Thursday, 8 November 2012

Gay Marriage, Buddhist Conversion and Attrition

The author of Le Coran et la Chair is (understandably) getting a lot of press coverage for his recent marriage: apparently he had the first homosexual marriage conducted with Islamic rites.

Interestingly, the guy isn't just a Muslim, but he's also an ex-Buddhist:

"Despite his break with Islam, the young man still yearned for faith, and turned to Buddhism. 'But I realised that misogyny and homophobia were the same everywhere,' he told FRANCE 24, and gradually Islam re-conquered him."

Although my first reaction is to insist that no, they're not the same everywhere, this is also an occasion to pause and reflect on the fact that Buddhism has a high rate of conversion, it also has an extremely high rate of attrition.  I mentioned this in my two short articles on the (exceedingly small) number of Buddhists in the U.S.A. and in Canada.

Homophobia isn't the same everywhere: there's a border between Thailand and Malaysia, and the status of homosexuals is starkly different on the two sides side of that border.  The difference between Theravāda Buddhism and Islam is accountable for a large part of that difference (I dare not say all of it) --and Malays themselves will hasten to tell you that they practice a relatively relaxed form of Islam.

Conversely, even if we were willing to consider Sri Lanka as relatively homophobic (within the range of Theravāda nations) it is still much more accepting than the most liberal of Islamic nations (and many Sinhalese will complain that they've inherited the homophobic aspects of their current culture from non-Buddhist sources, including, of course, the missionary Christianity of several successive European empires).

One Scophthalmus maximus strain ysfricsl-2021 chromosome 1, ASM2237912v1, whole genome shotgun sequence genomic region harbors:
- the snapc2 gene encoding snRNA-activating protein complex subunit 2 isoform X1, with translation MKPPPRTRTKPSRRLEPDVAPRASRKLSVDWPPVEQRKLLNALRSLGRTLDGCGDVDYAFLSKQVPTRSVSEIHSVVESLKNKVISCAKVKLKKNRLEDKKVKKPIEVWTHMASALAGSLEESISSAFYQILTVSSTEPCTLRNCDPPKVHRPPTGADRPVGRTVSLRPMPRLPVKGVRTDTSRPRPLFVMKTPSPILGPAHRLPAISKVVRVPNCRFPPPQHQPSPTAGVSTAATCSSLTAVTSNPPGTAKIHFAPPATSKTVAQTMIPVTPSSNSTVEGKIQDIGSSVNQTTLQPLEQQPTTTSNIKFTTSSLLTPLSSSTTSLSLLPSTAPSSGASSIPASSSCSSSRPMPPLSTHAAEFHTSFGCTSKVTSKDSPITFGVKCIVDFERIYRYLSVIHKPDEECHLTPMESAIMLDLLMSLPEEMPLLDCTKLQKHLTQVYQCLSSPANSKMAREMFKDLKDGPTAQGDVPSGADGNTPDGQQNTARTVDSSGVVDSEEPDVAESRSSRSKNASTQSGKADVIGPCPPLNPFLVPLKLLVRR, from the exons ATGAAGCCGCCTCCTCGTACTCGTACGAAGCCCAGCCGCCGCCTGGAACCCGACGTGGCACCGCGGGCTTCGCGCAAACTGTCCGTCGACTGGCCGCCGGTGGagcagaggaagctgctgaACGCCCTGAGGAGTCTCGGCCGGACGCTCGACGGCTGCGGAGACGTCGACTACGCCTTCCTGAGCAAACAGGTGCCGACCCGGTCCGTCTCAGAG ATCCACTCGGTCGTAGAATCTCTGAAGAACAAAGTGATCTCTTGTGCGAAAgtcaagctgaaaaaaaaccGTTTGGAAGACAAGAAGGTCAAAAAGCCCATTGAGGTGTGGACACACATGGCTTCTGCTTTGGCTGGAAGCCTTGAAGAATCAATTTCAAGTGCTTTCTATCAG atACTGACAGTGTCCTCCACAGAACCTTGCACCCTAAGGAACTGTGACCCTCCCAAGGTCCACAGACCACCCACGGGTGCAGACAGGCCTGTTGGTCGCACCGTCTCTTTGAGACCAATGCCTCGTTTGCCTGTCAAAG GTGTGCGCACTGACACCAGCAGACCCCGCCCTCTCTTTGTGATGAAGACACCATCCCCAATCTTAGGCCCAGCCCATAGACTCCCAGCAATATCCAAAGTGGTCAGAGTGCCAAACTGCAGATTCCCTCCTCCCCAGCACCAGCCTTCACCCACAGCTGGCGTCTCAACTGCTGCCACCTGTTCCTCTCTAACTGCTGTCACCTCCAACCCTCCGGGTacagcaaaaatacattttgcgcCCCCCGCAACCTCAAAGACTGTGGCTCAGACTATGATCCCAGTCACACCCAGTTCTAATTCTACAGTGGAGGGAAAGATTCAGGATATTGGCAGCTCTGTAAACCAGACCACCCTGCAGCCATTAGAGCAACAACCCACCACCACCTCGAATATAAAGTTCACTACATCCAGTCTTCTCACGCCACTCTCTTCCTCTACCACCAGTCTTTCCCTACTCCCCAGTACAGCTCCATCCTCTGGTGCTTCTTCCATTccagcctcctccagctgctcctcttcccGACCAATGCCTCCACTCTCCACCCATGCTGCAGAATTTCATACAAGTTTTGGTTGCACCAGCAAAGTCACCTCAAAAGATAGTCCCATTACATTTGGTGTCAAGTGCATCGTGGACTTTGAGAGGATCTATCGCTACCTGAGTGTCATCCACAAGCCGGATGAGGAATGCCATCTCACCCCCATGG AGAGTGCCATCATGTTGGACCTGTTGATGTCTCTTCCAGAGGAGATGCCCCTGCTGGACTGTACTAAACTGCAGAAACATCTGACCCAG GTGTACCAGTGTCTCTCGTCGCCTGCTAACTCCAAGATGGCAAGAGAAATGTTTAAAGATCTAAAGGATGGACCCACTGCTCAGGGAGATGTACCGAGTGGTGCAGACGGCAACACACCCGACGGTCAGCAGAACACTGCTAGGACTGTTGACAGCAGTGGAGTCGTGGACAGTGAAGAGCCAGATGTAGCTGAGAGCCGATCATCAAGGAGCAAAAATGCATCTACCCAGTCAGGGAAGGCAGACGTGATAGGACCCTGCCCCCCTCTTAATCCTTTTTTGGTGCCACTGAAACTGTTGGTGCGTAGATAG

Thailand today is a destination for homosexuals who are (for one reason or another) dissatisfied with their lives in neighboring Malaysia, Indonesia, and other majority-Muslim states --despite various forms of open racism that make their lives difficult as non-Thais in Thailand.  I haven't seen statistics for the phenomenon, but I have seen the phenomenon itself (I assume that someone doing research on sexuality in Southeast Asia has statistics on this?).  I don't know if this pattern will repeat itself in Myanmar/Burma in future.

At any rate, it seems that the author (Ludovic-Mohamed Zahed) made a well-informed rejection of Buddhism: he converted, and then converted back again.

In his interview with The Local, he comments, "Eventually, I realised there was a big hole in my life so I investigated buddhism, but discovered there are also buddhists who are homophobic."

Yep, we've got homophobes.  However, we also have a religion based on a belief in non-violence, impermanence, that there is no soul, that life is suffering, and so on.  Those might be reasons for some people to deal with homophobes in this religion, rather than dealing with the homophobes in other religions (that might both endorse the death-penalty, and consider homosexuality a death-penalty offense) --or the homophobes who have no religion at all.  Everywhere you go, it's a struggle; it's amazing that he has chosen to continue his struggle within a religion that is openly hostile toward him.
[The happy couple: rights to the photograph belong to The Local.]